The primary difference between FCAW and MIG welding lies in their shielding techniques. Flux-core arc welding has a hollow wire with flux material in the center – this is the titular flux-core.
This flux material provides the shielding necessary to ensure a proper weld, even in outdoor or windy conditions. That’s because the flux material itself produces the gas necessary to shield the weld.
On the flipside, MIG welding relies on an external source of gas, usually in a bottle. This produces several side effects when welding in windy conditions or when outdoors. MIG welding techniques are also slower and bulkier because of this extra equipment. As a result, FCAW is usually faster and more agile.
Flux-core wire electrodes are the main piece of equipment from which the entire process derives its name. There are two types of these electrodes: self-shielded and gas-shielded. Gas shielded ones require an external shielding gas just like MIG welding techniques. Self-shielded do not.
For gas-shielded flux-core wires, the flux coating solidifies a little faster than the molten weld material. This makes a shelf or shield that holds the molten weld pool if you weld from overhead or vertically.
Gas shielded flux electrodes, therefore, work quite well if working with thicker metals. Removing excess slag is easy with these electrode types.
Self-shielding flux-core wires don’t need external gas. Instead, shielding gases are generated from within the flux electrode; this protects the weld pool. Such an electrode is very easy to carry around with a welding gun, allowing welders to reach difficult positions or move quickly from weld to weld.
The big advantages of flux-core wired electrodes are that they allow for a very high material deposition rate, among other benefits. Basically, this means that flux-core wire electrodes allow you to weld more material and often with greater penetration to the other side of a plate at the same time.
In addition, these electrodes allow you to work in outdoor or windy conditions because of the aforementioned shielding effect as a result of their flux material. Depending on the filler material used, these electrodes can make FCAW appropriate for all welding positions.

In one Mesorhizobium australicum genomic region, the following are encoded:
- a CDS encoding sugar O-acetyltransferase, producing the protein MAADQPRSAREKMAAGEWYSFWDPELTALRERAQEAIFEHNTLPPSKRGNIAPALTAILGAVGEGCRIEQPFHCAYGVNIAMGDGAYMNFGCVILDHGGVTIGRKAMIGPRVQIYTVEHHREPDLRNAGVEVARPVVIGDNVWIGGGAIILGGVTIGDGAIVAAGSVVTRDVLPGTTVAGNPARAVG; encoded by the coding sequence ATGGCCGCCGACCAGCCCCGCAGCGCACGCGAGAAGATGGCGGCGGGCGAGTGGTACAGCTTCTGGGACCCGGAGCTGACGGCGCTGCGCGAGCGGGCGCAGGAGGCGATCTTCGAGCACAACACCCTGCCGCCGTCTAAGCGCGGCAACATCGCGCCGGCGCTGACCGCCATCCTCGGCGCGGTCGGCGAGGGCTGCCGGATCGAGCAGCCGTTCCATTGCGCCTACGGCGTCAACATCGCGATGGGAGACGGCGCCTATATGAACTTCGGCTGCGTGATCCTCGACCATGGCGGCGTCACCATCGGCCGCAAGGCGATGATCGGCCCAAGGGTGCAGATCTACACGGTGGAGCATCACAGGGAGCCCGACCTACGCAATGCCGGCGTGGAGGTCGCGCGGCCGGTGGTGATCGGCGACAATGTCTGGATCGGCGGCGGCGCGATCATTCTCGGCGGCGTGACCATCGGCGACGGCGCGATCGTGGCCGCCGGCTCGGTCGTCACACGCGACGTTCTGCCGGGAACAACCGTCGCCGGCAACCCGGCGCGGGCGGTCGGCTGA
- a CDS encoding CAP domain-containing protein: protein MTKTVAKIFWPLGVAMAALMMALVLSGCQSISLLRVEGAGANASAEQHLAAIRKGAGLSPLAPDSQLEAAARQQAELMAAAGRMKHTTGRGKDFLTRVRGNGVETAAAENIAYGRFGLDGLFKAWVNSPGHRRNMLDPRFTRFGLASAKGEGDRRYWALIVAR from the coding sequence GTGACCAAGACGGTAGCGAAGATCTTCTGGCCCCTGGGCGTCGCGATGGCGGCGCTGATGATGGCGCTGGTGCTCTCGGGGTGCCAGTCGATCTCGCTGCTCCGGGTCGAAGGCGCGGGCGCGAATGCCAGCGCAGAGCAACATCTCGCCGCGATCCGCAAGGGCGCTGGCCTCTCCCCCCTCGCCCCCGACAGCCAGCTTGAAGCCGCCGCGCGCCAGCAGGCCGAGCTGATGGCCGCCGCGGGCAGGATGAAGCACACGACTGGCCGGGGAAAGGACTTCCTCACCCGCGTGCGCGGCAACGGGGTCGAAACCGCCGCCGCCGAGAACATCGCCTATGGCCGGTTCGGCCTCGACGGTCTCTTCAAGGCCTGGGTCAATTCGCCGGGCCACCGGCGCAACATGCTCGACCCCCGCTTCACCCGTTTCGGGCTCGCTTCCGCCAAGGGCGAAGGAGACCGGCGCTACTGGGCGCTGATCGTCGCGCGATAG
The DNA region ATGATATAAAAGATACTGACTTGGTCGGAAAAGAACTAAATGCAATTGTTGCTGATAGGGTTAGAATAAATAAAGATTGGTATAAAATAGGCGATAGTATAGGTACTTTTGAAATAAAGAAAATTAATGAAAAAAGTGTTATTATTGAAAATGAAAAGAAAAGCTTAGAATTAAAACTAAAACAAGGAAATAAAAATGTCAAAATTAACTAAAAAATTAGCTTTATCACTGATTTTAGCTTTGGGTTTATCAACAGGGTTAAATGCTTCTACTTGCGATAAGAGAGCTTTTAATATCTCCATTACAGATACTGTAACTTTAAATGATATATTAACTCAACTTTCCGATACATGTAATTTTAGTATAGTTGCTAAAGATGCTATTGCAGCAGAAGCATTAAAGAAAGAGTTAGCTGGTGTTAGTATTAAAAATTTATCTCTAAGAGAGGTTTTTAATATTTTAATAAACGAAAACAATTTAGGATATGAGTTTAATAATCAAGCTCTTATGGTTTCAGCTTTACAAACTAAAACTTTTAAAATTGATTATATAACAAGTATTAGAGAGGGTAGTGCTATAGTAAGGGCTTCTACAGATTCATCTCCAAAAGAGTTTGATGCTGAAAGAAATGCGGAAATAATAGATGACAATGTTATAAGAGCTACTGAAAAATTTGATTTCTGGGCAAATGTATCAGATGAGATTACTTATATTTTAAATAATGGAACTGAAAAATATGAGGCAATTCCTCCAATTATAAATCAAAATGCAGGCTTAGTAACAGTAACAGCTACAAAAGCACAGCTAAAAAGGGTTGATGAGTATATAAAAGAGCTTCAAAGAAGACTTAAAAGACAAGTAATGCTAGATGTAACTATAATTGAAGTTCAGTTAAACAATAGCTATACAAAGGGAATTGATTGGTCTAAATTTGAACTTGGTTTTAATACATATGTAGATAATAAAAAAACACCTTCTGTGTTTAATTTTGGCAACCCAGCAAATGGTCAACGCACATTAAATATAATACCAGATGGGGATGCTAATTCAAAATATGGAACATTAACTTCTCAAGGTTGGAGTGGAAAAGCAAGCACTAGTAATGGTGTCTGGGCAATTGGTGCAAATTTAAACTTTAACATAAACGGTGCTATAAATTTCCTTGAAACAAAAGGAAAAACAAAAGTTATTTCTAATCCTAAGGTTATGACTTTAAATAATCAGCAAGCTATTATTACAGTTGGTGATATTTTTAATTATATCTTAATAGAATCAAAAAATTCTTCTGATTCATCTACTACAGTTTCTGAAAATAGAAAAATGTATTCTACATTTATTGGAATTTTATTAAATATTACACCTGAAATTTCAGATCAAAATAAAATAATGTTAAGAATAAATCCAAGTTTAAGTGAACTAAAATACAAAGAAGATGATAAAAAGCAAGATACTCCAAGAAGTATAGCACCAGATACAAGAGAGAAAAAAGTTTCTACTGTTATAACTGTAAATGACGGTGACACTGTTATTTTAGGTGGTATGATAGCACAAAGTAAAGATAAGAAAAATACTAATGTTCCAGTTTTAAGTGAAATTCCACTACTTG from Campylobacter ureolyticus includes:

Finally, flux-core electrodes produce clean and strong welds more often than not. So they’re prized by beginner or expert welders alike for their consistency and excellent results.
These wire electrodes are always used with the possibility that there might be an incomplete fusion between both base metals. This may result in cracks in the final weld or the inclusion of slide in the weld as it solidifies. This can negatively affect the operation and integrity of the finished job, of course.
In addition, flux-core wire electrodes might produce a melted contact tip. This can happen occasionally if the electrode directly contacts the base metal and produces a fuse between the two rather than welding properly.
Another possible disadvantage is that these welds might develop holes or become porous if certain gases don’t escape the welded area before the weld solidifies and the metal hardens. This, again, can affect the structural integrity and the quality of the finished welding job.
FCAW is incredibly fast and is among the most productive manual welding processes available. MIG welders can usually produce between 5 or 8 pounds of weld in an hour, depending on plate thickness and other variables. FCAW welders can easily produce 25 pounds or more in the same hour if they have the expertise needed for fast welding.
In addition, FCAW welding is useful for the aforementioned ability to weld a half an inch-thick plate in a single pass with full penetration on either side of the material. This gives a great utility and speed and makes it appropriate for bigger jobs where lots of identical welds will be needed to make large objects or buildings. Ships are a good example of construction jobs that benefit from flux-core arc welding.